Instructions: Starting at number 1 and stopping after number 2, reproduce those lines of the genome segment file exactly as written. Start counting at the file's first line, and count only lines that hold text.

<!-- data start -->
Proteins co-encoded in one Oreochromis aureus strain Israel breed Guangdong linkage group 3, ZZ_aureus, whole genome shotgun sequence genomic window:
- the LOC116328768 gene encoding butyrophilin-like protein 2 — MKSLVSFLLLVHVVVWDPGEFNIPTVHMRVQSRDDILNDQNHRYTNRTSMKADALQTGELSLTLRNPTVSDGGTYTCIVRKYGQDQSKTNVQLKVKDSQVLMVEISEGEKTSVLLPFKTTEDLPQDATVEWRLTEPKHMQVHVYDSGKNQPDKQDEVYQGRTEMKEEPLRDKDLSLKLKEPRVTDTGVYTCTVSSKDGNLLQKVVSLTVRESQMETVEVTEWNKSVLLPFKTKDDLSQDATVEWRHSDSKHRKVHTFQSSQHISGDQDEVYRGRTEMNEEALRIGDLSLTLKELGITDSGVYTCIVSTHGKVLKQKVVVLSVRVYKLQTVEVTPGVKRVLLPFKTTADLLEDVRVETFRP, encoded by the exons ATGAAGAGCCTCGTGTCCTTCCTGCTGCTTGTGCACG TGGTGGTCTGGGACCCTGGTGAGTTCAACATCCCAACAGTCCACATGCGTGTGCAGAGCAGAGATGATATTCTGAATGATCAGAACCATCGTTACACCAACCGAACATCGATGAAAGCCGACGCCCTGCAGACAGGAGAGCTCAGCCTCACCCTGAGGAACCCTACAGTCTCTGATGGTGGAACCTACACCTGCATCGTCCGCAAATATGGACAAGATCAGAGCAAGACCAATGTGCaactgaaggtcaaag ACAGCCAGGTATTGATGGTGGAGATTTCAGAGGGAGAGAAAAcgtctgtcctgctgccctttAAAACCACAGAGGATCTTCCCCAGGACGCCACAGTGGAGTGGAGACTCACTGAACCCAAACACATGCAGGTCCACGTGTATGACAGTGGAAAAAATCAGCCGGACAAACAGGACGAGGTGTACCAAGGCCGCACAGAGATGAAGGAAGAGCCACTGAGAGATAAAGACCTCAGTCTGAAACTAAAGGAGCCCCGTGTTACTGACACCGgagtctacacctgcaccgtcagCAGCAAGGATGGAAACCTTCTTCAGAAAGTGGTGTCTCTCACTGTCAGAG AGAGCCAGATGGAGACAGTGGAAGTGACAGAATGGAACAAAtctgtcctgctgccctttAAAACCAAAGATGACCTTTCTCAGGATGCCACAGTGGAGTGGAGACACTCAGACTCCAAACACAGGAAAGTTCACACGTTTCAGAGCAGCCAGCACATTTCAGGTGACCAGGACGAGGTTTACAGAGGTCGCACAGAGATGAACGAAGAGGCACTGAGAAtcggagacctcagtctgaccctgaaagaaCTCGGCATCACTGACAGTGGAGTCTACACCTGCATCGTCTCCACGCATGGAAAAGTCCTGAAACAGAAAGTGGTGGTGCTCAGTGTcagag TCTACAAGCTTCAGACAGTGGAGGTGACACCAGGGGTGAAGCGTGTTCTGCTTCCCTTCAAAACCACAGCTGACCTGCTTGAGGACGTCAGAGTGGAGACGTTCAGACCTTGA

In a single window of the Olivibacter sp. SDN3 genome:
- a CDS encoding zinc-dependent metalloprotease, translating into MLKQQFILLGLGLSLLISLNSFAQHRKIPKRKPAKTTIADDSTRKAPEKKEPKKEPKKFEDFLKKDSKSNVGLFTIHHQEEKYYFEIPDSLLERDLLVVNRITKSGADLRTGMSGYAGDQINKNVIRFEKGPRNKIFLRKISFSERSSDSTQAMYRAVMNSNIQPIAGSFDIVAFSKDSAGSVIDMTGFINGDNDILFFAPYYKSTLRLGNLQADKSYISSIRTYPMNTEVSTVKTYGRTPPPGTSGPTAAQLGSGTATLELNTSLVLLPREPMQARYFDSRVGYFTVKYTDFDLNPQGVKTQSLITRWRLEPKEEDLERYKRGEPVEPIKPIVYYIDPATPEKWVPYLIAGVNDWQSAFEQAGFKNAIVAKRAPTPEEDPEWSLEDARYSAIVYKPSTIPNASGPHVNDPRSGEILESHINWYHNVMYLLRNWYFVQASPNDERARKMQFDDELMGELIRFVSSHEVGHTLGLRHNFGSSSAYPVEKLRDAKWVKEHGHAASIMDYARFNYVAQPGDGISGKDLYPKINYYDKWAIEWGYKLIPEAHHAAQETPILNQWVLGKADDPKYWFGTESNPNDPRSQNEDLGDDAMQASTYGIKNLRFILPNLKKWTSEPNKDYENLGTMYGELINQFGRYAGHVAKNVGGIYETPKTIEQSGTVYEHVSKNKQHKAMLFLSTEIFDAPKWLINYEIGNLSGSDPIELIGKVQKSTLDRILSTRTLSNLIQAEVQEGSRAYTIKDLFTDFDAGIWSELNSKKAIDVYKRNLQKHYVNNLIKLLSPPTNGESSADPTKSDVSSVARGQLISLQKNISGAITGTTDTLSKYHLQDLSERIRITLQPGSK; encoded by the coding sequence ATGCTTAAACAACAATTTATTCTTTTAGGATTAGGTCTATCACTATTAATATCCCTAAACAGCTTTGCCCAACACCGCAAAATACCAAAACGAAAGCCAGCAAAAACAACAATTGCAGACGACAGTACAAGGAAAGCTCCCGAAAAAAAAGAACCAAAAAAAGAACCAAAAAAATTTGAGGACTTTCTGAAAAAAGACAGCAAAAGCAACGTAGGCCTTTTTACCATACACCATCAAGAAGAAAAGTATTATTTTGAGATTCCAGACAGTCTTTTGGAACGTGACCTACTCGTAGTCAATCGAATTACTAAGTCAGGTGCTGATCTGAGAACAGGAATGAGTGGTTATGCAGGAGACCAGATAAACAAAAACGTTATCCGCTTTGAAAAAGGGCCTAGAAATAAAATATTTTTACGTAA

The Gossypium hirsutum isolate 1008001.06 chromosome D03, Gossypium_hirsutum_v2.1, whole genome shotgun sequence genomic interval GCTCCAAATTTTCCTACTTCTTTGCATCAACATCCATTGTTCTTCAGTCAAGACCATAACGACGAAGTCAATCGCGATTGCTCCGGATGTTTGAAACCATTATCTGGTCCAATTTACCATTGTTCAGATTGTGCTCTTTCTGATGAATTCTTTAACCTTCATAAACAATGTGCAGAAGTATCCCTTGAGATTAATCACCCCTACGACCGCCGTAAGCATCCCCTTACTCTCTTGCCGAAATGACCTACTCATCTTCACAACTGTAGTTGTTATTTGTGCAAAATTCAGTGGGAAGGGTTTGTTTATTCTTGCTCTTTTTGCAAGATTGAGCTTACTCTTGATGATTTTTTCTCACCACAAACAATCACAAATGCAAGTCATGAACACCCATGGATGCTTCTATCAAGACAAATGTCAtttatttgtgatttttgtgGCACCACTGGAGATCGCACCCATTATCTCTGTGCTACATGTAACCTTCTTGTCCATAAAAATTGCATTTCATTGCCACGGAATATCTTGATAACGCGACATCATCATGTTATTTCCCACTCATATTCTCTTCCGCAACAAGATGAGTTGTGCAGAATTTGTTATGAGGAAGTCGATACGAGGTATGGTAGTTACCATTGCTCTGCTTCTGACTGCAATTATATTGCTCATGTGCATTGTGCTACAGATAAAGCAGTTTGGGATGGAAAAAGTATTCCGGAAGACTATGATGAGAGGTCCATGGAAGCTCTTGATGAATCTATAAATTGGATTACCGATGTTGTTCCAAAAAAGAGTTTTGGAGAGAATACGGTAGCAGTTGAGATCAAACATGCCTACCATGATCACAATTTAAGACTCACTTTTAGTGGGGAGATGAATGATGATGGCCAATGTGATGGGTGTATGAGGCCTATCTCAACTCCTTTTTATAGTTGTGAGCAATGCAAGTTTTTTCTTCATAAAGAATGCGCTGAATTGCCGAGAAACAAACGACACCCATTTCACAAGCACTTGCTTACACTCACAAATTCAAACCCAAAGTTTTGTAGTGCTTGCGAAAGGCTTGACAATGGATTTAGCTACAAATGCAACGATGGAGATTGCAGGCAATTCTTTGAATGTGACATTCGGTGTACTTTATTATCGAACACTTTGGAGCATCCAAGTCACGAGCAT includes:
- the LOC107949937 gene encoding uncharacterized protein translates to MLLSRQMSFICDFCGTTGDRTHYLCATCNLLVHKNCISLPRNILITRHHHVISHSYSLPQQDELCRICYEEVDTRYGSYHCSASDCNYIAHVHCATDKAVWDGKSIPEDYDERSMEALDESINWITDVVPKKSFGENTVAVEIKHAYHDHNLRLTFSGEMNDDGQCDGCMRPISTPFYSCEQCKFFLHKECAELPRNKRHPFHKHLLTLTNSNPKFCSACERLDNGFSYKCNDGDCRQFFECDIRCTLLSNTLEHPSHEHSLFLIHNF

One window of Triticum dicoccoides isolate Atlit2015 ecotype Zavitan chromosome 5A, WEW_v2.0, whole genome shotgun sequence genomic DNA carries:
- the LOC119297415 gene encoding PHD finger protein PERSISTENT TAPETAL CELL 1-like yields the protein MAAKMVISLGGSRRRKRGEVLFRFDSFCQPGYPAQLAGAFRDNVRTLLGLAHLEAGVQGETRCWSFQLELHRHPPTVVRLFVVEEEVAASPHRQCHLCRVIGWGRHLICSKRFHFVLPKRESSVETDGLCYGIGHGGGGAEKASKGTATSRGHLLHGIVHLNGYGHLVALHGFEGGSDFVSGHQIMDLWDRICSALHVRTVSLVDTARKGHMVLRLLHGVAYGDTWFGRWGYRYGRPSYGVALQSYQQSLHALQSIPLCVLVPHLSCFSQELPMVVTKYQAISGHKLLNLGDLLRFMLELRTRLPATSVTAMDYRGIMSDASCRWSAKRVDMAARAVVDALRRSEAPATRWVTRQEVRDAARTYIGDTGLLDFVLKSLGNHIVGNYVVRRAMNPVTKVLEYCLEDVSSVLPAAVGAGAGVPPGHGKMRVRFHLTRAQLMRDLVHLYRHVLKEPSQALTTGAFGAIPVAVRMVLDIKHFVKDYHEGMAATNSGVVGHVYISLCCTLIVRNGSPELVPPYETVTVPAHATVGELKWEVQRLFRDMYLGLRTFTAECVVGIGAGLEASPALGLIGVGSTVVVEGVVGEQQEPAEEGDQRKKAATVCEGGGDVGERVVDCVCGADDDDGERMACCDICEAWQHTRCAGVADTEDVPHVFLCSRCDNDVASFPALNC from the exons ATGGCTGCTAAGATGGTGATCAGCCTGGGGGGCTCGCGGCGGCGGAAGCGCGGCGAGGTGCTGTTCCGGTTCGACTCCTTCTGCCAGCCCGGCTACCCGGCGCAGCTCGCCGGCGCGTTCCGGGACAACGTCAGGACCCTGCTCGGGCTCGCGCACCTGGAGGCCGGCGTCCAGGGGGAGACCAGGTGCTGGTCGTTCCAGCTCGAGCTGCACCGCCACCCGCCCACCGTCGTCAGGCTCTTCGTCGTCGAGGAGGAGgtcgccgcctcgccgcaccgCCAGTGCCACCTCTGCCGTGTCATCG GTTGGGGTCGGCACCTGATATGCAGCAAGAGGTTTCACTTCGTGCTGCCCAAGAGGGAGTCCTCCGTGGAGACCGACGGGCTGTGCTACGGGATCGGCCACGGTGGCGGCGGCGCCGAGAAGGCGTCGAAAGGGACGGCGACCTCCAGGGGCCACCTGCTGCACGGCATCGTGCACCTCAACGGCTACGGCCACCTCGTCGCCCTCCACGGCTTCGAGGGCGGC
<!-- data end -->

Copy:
Proteins co-encoded in one Oreochromis aureus strain Israel breed Guangdong linkage group 3, ZZ_aureus, whole genome shotgun sequence genomic window:
- the LOC116328768 gene encoding butyrophilin-like protein 2 — MKSLVSFLLLVHVVVWDPGEFNIPTVHMRVQSRDDILNDQNHRYTNRTSMKADALQTGELSLTLRNPTVSDGGTYTCIVRKYGQDQSKTNVQLKVKDSQVLMVEISEGEKTSVLLPFKTTEDLPQDATVEWRLTEPKHMQVHVYDSGKNQPDKQDEVYQGRTEMKEEPLRDKDLSLKLKEPRVTDTGVYTCTVSSKDGNLLQKVVSLTVRESQMETVEVTEWNKSVLLPFKTKDDLSQDATVEWRHSDSKHRKVHTFQSSQHISGDQDEVYRGRTEMNEEALRIGDLSLTLKELGITDSGVYTCIVSTHGKVLKQKVVVLSVRVYKLQTVEVTPGVKRVLLPFKTTADLLEDVRVETFRP, encoded by the exons ATGAAGAGCCTCGTGTCCTTCCTGCTGCTTGTGCACG TGGTGGTCTGGGACCCTGGTGAGTTCAACATCCCAACAGTCCACATGCGTGTGCAGAGCAGAGATGATATTCTGAATGATCAGAACCATCGTTACACCAACCGAACATCGATGAAAGCCGACGCCCTGCAGACAGGAGAGCTCAGCCTCACCCTGAGGAACCCTACAGTCTCTGATGGTGGAACCTACACCTGCATCGTCCGCAAATATGGACAAGATCAGAGCAAGACCAATGTGCaactgaaggtcaaag ACAGCCAGGTATTGATGGTGGAGATTTCAGAGGGAGAGAAAAcgtctgtcctgctgccctttAAAACCACAGAGGATCTTCCCCAGGACGCCACAGTGGAGTGGAGACTCACTGAACCCAAACACATGCAGGTCCACGTGTATGACAGTGGAAAAAATCAGCCGGACAAACAGGACGAGGTGTACCAAGGCCGCACAGAGATGAAGGAAGAGCCACTGAGAGATAAAGACCTCAGTCTGAAACTAAAGGAGCCCCGTGTTACTGACACCGgagtctacacctgcaccgtcagCAGCAAGGATGGAAACCTTCTTCAGAAAGTGGTGTCTCTCACTGTCAGAG AGAGCCAGATGGAGACAGTGGAAGTGACAGAATGGAACAAAtctgtcctgctgccctttAAAACCAAAGATGACCTTTCTCAGGATGCCACAGTGGAGTGGAGACACTCAGACTCCAAACACAGGAAAGTTCACACGTTTCAGAGCAGCCAGCACATTTCAGGTGACCAGGACGAGGTTTACAGAGGTCGCACAGAGATGAACGAAGAGGCACTGAGAAtcggagacctcagtctgaccctgaaagaaCTCGGCATCACTGACAGTGGAGTCTACACCTGCATCGTCTCCACGCATGGAAAAGTCCTGAAACAGAAAGTGGTGGTGCTCAGTGTcagag TCTACAAGCTTCAGACAGTGGAGGTGACACCAGGGGTGAAGCGTGTTCTGCTTCCCTTCAAAACCACAGCTGACCTGCTTGAGGACGTCAGAGTGGAGACGTTCAGACCTTGA